Important Questions to Ask Married Couples Before You Get Married - Verily
Who says you have to learn the hard way?

My father once gave me a piece of valuable advice. He told me that if I want to excel in a desired profession, find someone who was doing what I wanted to do, and then ask them how I can imitate them. Today, in my work as a marriage counselor, I have found that the same wisdom applies to marriage.

Whether you are learning a foreign language or trying to become proficient in a sport, it’s always a good idea to seek advice from those who have mastered what we desire. If you know any couples who seem to be masters at marriage, you would be foolish to not ask them for their secrets.

Here are seven questions to pose to your married friends and family so you can one day reap the benefits of their hard-earned wisdom.

01. What is your secret to making marriage work for a lifetime?

This question may seem broad, but this is how you get all sorts of helpful tricks and secrets that make marriage that much easier. A lifelong commitment can, at times, seem overwhelming. Whether the secret to their success is date nights, daily acts of kindness, or laughter, married couples can help you understand that part of the secret in staying committed during your marriage is to take it all one day at a time.

02. How do you make finances work?

While this may appear to be a purely practical question, it also has a significant relational aspect. You see, the common tension around personal finances in marriage is about so much more than numbers. His spending habits or her desire to save has more to do with the things that each person values, like freedom verses security for example. From the practical side of things, having a solid plan for how to handle finances (from how much you will save each month, to how much you both are comfortable spending on a variety of items) helps you to increase communication and learn to live out the day-to-day aspects of marriage. But talking to couples who have different values when it comes to money and hearing about how they have come to empathize with one another and work through those differences might be even more valuable.

03. Is it normal for us to argue?

While mental health professionals like myself can tell you that it is perfectly normal (and in my mind, healthy) for couples to argue, it will mean more if a couple you admire tells you that arguments have a place in a healthy marriage. More so, it would be wonderful if they let you into how they repair their relationship after an argument since it is the repair attempt, and not the existence of an argument, which predicts the happiness of a marriage.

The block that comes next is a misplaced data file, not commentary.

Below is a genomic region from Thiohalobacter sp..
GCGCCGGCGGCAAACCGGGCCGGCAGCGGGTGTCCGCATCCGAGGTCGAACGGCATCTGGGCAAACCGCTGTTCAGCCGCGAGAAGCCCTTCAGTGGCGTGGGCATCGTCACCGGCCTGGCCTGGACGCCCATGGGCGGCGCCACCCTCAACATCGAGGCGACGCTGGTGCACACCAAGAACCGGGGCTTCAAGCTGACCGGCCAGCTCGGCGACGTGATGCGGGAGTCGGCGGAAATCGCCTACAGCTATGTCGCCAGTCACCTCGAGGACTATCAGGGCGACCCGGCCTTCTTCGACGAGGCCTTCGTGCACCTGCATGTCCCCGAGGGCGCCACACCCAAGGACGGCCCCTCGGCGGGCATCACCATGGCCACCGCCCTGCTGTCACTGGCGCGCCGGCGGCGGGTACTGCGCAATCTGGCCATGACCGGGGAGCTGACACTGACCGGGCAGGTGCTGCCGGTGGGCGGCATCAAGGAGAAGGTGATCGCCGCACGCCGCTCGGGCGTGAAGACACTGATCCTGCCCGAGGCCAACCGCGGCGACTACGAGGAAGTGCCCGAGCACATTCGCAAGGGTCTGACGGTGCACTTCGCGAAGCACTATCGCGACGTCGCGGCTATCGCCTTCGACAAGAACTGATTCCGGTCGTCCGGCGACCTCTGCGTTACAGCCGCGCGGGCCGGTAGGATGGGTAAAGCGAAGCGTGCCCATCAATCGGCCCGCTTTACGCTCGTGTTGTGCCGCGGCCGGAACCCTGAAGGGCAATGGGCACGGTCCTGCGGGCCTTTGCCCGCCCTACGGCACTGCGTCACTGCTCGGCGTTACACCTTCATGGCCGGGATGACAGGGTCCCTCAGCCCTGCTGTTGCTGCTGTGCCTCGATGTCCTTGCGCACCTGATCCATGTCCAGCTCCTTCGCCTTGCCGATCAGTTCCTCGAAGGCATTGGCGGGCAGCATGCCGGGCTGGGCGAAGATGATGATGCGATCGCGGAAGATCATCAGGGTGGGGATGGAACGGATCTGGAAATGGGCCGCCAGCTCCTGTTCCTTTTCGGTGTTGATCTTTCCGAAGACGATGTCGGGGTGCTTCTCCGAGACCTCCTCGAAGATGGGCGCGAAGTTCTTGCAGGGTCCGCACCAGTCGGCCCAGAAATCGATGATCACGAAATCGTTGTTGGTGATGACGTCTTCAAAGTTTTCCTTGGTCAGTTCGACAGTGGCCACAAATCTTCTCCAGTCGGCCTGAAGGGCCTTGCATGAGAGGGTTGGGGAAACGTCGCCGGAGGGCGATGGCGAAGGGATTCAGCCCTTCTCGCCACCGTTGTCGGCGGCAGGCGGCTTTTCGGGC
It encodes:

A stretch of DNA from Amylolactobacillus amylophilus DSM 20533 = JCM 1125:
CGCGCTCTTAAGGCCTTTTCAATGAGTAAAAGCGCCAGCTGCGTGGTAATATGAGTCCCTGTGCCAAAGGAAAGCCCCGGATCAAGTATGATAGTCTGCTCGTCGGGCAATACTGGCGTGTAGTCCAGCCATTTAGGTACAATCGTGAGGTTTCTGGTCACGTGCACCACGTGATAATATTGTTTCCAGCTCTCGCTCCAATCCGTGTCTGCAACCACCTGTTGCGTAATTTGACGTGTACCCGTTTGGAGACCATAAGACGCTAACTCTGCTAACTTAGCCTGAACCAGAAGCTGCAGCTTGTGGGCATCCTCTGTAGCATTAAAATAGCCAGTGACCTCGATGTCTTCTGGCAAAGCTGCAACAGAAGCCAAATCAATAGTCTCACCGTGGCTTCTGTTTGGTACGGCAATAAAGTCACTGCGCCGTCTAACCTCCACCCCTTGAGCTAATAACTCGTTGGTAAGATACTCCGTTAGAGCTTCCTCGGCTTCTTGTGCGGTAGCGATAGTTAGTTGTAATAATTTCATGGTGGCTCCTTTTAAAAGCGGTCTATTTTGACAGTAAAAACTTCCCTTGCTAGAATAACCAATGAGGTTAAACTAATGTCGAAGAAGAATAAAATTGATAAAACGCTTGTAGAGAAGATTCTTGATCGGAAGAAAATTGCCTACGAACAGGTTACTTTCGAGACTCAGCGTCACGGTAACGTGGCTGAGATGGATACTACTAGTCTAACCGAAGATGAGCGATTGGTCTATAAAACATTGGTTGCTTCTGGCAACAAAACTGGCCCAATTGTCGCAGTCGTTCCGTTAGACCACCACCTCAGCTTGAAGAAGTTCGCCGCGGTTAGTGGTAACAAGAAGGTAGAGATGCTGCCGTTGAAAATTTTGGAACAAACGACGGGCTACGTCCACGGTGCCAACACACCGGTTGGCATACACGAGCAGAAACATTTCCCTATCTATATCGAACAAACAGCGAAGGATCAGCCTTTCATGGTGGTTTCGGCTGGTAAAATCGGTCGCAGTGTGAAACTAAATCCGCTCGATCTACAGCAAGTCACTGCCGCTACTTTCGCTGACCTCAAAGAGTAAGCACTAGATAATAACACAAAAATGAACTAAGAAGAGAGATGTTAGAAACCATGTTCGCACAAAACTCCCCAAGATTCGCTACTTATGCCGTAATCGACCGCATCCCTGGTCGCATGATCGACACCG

04. How do you successfully practice work-life balance?

Early on in our careers, we are often happy to put in those extra hours at the office in order to secure our future. In the same way this is true for our careers, it’s also true of marriage. Marriage takes necessary time and sometimes overtime to be successful. Happy couples we look up to can give you the skinny on what kind of sacrifices and re-prioritizing was necessary to make time for their relationship. Maybe it will be the same for you, maybe it won’t. But it’s helpful to have this very realistic perspective.

05. How did you decide on how to split up holidays?

This is a valuable question to ask, since deciding on how to handle holidays will save you a lot of trouble down the road. Married mentors can help you navigate the sometimes dramatic waters of one family not getting to see you or your spouse on Christmas or Easter. Remember, they had to figure it out as well, even if their families lived in the same town.

06. How did you figure out the household chores?

Most people walk into a marriage with expectations about housework based on how their parents did things. Maybe your mom handled everything inside and your dad handled everything outside. But it’s not likely that the same arrangement will work for you and your future spouse. In the beginning, creating new cleaning rituals of your very own is important and things can get tense. Chances are your married mentors have been there and their experience can give you some pointers. Hearing different couples' experiences can help you take a more flexible approach to your expectations in marriage. Remember this: Rigidity is a great way to suffocate a marriage.

07. What kind of boundaries protect your marriage?

You are entering into a new life with your fiancé, and as such you will need to re-draw boundaries with everyone from your parents to your coworkers. Happy couples have healthy boundaries and finding out what boundaries they have found encourage intimacy can help you form your own protective boundaries. Maybe they make it a rule to avoid intimate one-on-one conversation with the opposite sex, maybe they make it a rule to decide upon rules for the kids as a unit before communicating any rules to the kids. Whatever it is, their boundaries could be an easy way to follow in their (happy) footsteps.

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